Elsevier sponsors 2009 Semantic Web Challenge

November 09, 2009

Amsterdam, 9 November 2009 - Elsevier announced the winners of the 2009 Semantic Web Challenge, which took place at the International Semantic Web Conference held in Washington, D.C., from October 25-29, 2009. A jury consisting of eleven leading experts from both academia and industry awarded the four best applications with cash prizes of 2750 Euro in total, sponsored by Elsevier.

Jocularly referred to as "Web 3.0", the semantic web aims to extract meaning and intelligence from the net, and the Semantic Web Challenge has been set up to have ground-breaking new applications compete with each other for highly coveted awards.

Over the last seven years, the Challenge has attracted over 120 submissions, and each and every one has been carefully evaluated on scientific and technological prowess, as well as its practical applicability to solve real world issues. The continuing maturity of the tools and components used to build applications has resulted in increasingly more compelling demonstrations.

The 2009 Semantic Web Challenge was organized by Peter Mika of Yahoo! Research and Chris Bizer of Freie Universität Berlin and consists of two categories: "Open Track" and "Billion Triples Track." Open Track requires that the applications utilize the semantics (meaning) of data and that they have been designed to operate in an open web environment, whilst the Billion Triples Track focuses on dealing with very large data sets of low quality commonly found on the web.

The Billion Triples Track was won by "Scalable Reduction" by Gregory Todd Williams, Jesse Weaver, Medha Atre, and James A. Hendler (Rensselaer Polytechnic Institute, USA). The entry showed how massive parallelization can be applied to quickly clean and filter large amounts of RDF data.

The winners of the 2009 Open Track were Chintan Patel, Sharib Khan, and Karthik Gomadam from Applied Informatics, Inc for "TrialX" (http://trialx.com). TrialX enables finding new treatments by intelligently matching patients to clinical trials using advanced medical onthologies to combine several electronic health records with user generated information.

The second prize of the 2009 Open Track was awarded to Andreas Harth from the Institute of Applied Informatics and Formal Description Methods, Universität Karlsruhe, Germany for "VisiNav" (http://visinav.deri.org/). The third prize in the 2009 open Track was awarded to Giovanni Tummarello, Richard Cyganiak, Michele Catasta, Szymon Danielczyk, and Stefan Decker from the Digital Enterprise Research Institute, Ireland for the development of "Sig.ma" (http://sig.ma/).

"This year's winner of the Open Track is an application that we can hold up as an example to those outside of our community. In comparison, the Billion Triples Track have attracted less submissions this year, but it has been noticeable that all submissions have dealt with increasing amounts of information. Altogether we see clear progress toward implementing the vision of the Semantic Web." said Chris Bizer and Peter Mika, co-chairs of the Semantic Web Challenge.

"Elsevier is proud to sponsor the Semantic Web Challenge once again, as it promotes the dissemination of knowledge from academia to society by showcasing what practically can be achieved using semantic web technologies, I would like to thank all the participants, and encourage everyone to have a look at their applications online" said Sweitze Roffel of Elsevier.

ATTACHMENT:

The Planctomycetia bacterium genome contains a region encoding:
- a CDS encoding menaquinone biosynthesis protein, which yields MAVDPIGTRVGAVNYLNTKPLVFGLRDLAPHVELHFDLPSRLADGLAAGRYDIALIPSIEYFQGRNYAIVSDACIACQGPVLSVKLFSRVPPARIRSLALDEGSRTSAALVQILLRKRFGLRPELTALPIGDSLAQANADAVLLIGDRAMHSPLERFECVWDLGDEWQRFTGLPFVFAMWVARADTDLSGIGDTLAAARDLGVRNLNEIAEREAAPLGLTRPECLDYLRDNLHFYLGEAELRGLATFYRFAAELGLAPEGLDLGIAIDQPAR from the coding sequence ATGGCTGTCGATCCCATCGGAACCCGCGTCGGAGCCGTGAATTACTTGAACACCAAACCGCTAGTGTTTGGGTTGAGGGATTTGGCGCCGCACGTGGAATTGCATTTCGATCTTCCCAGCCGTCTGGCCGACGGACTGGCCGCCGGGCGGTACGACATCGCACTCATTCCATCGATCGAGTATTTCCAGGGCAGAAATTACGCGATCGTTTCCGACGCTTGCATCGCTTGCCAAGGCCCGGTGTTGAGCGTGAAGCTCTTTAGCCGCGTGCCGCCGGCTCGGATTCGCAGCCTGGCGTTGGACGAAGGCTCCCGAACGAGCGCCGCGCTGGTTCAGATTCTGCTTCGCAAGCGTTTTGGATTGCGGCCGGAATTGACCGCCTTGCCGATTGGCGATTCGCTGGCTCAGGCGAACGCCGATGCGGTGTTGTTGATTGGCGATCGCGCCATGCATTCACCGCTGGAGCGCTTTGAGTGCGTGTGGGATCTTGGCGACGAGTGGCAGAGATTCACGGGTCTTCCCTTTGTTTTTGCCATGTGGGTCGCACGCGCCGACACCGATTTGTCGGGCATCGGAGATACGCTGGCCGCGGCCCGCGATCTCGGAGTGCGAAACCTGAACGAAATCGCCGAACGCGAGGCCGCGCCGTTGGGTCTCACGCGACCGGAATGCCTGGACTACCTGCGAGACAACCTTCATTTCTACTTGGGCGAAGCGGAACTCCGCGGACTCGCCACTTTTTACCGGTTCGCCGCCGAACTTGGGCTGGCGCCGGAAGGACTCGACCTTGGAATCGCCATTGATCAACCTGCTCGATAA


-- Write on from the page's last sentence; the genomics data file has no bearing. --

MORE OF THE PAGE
-end-
Notes to Editors:

Photos of the Awards Ceremony: http://www.flickr.com/photos/pmika/4059046896/

http://www.flickr.com/photos/pmika/4059046772/

Winners:

Open Track
1st place:
TrialX
Chintan Patel, Sharib Khan, and Karthik Gomadam from Applied Informatics, Inc
http://www.cs.vu.nl/~pmika/swc/documents/TrialX-healthx-iswc09-challenge.pdf

2nd place:
VisiNav
Andreas Harth from the Institute of Applied Informatics and Formal Description Methods, Universität Karlsruhe, Germany
http://www.cs.vu.nl/~pmika/swc/documents/VisiNav-paper.pdf

3rd place:
Sig.ma
Giovanni Tummarello, Richard Cyganiak, Michele Catasta, Szymon Danielczyk, and Stefan Decker from the Digital Enterprise Research Institute, Ireland
http://www.cs.vu.nl/~pmika/swc/documents/Sig.ma:%20Live%20views%20on%20the%20web%20of%20data-sigma.pdf

Billion Triples Track:
Winner:
Scalable Reduction
Gregory Todd Williams, Jesse Weaver, Medha Atre, and James A. Hendler from the Rensselaer Polytechnic Institute, USA
http://www.cs.vu.nl/~pmika/swc/documents/Scalable%20Reduction%20of%20Large%20Datasets%20to%20Interesting%20Subsets-btc2009.pdf

More information on the 2009 Semantic Web Challenge Awards, as well as a demo and links to all the competing applications can be found on http://challenge.semanticweb.org

About the organizers

Professor Christian Bizer from the Freie Universität Berlin, Germany, explores technical and economic questions concerning the development of global, decentralized information environments. His current research focus lies on the publication and interlinking of structured data on the Web using Semantic Web technologies. http://www.wiwiss.fu-berlin.de/en/institute/pwo/bizer/team/BizerChristian.html

Peter Mika is currently with Yahoo! Research in Barcelona investigating Search, focusing on semantic technologies. http://www.cs.vu.nl/~pmika/

About the prize

The Semantic Web Challenge has been organized in cooperation with the The Semantic Web Science Association (SWSA) since 2003 with the aim to offer participants the chance to submit their best Semantic Web Applications. The Challenge thus illustrates what the Semantic Web can provide to the world, whilst providing researchers an opportunity to showcase their work, compare it to others, and thereby stimulating current research by highlighting the state-of-the-art every year.